Overseas transfer viii. Personal data shall not be transferred to a country or territory outside the European Economic Area unless that country or territory ensures an adequate level of protection for the rights and freedoms of data subjects in relation to the processing of personal data

    The GDPR does not have an equivalent principle.

    Instead overseas transfers of personal data are addressed separately in Chapter V.

    Accountability The 1998 Act does not have an equivalent principle. The controller shall be responsible for, and be able to demonstrate, compliance with the principles.

Lawfulness of processing

  1. Article 6 of the GDPR sets out the different legal bases under which personal data can be lawfully processed. A common way of acquiring a lawful basis to process personal data under the GDPR is to obtain the consent of the individual to whom the data relates. Consent under the GDPR must be a freely given, specific, informed and unambiguous indication of the individual’s wishes. There must be some form of clear affirmative action. Consent cannot be inferred from silence, pre-ticked boxes or inactivity. Consent must also be separate from other terms and conditions, and it is also a requirement to provide simple ways for people to withdraw consent.
  2. Persons giving consent need to have a certain level of understanding of what they are being asked which is why the GDPR specifies that parents or guardians must give consent to personal data processing on behalf of young children using information society services. "Information society services" generally include commercial websites. The term is defined as any service normally provided for remuneration, at a distance, by electronic means and at the individual request of a recipient of services (see Article 1(1)(b) of EU Directive 2015/1535).
  3. Consent is not the only way to enable processing of personal data. As an alternative to consent, there may be a contractual or other legal obligation that allows data to be processed. Data may also be processed without consent where necessary for the performance of a task carried out in the public interest or in the exercise of official authority vested in the controller.
  4. As with the 1998 Act, data may also be processed where there is a "legitimate interest", although this can no longer be relied upon by public authorities when performing their public tasks. A legitimate interest may include processing for direct marketing purposes or preventing fraud; transmission of personal data within a group of undertakings for internal administrative purposes, including client and employee data processing for the purposes of ensuring network and information security and reporting possible criminal acts or threats to public security to a competent authority.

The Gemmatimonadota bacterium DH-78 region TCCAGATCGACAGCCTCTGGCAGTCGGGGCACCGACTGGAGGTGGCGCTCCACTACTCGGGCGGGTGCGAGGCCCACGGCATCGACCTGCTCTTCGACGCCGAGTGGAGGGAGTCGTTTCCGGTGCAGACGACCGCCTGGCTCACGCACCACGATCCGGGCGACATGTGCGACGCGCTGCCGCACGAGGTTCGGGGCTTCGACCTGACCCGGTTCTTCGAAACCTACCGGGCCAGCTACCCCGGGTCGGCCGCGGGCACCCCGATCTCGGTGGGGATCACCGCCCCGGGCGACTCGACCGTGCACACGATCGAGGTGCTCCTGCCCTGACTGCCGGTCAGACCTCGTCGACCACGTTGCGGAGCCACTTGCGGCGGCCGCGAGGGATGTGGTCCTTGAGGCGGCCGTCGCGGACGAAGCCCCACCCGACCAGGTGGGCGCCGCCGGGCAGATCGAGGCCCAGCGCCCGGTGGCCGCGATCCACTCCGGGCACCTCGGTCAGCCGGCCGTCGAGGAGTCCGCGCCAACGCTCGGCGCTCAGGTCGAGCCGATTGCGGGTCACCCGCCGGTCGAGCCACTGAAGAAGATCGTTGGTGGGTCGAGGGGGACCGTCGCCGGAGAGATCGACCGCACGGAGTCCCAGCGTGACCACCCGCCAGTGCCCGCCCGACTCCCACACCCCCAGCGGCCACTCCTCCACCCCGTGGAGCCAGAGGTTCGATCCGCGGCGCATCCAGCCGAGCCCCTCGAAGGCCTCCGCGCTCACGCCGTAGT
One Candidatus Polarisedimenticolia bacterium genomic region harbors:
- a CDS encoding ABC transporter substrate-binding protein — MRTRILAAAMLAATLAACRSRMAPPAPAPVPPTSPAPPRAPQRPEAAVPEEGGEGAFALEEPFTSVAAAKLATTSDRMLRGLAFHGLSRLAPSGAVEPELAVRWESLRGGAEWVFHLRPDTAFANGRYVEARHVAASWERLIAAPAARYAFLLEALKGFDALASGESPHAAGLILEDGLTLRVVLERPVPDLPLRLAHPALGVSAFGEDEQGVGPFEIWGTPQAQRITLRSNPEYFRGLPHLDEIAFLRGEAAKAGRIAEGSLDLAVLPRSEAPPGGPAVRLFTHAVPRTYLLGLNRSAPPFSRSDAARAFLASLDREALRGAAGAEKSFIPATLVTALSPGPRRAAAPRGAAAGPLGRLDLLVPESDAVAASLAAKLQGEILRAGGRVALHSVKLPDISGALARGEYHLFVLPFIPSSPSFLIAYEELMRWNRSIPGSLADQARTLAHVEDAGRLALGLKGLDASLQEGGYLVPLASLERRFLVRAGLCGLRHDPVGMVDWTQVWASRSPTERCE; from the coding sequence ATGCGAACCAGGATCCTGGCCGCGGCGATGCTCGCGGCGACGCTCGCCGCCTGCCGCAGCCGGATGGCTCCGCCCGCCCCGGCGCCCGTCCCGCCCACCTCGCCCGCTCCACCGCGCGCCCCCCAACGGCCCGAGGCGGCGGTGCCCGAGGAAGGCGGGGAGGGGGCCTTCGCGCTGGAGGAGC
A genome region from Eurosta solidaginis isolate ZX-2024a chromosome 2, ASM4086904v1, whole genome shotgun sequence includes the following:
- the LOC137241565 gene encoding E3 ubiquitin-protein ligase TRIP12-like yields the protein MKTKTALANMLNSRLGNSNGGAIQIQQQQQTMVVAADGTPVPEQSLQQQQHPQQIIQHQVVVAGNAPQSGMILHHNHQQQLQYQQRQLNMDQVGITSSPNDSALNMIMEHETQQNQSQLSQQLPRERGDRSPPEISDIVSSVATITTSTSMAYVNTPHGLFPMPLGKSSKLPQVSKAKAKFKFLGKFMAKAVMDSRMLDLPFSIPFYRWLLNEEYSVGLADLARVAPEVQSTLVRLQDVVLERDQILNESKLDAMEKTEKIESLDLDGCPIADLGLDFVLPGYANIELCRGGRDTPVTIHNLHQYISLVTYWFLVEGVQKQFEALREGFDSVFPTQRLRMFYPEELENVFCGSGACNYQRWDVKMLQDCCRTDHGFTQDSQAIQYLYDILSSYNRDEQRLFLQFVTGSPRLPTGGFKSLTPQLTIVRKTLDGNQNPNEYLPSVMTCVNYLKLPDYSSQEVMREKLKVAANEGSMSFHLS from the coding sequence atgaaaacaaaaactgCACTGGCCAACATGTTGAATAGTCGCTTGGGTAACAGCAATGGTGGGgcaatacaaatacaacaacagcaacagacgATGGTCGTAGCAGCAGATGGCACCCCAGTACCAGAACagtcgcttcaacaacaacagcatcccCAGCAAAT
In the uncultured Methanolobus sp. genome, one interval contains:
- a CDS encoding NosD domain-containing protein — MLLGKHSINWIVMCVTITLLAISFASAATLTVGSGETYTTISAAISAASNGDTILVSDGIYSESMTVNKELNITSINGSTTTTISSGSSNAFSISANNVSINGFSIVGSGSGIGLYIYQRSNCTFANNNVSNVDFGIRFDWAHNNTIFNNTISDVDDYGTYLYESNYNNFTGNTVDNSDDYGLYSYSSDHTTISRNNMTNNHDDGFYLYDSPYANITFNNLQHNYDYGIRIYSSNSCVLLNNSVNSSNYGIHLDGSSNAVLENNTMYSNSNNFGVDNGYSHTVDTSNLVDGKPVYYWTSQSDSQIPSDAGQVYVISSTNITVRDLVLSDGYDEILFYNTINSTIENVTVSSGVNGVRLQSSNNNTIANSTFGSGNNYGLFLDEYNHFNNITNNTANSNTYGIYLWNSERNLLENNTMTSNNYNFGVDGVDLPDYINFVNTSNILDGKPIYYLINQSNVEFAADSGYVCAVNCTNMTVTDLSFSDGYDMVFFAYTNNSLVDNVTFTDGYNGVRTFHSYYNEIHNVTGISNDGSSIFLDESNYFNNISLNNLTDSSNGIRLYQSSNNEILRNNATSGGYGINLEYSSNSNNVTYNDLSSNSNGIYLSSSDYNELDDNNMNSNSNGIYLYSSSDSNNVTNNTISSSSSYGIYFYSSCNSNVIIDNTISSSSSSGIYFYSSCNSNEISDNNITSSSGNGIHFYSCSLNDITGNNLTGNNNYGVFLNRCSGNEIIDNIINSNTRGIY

5. Where explicit consent is not obtained, there are additional limitations on when data can be lawfully processed for special categories of personal data and personal data relating to criminal convictions etc.

Individuals’ rights

  1. The rights that individuals had over their data in the 1998 Act are carried over to the GDPR, but in some cases these are strengthened and have been added to as set out in the table below.
    Former Data Protection Act 1998 rights The new General Data Protection Regulation rights
    The right to be informed

    The 1998 Act provided the right to ‘fair processing information’, typically given through a privacy notice. The information had to include:

    ·the identity of the data controller,

    ·if the controller has nominated a representative, the identity of that representative,

    ·the purpose or purposes for which the data are intended to be processed, and

    ·any further information which is necessary, having regard to the specific circumstances in which the data are or are to be processed, to enable processing in respect of the data subject to be fair.

    The GDPR sets out the information that should be supplied and when individuals should be informed. The GDPR specifies additional information than that under the 1998 Act that should be supplied at Articles 13 and 14.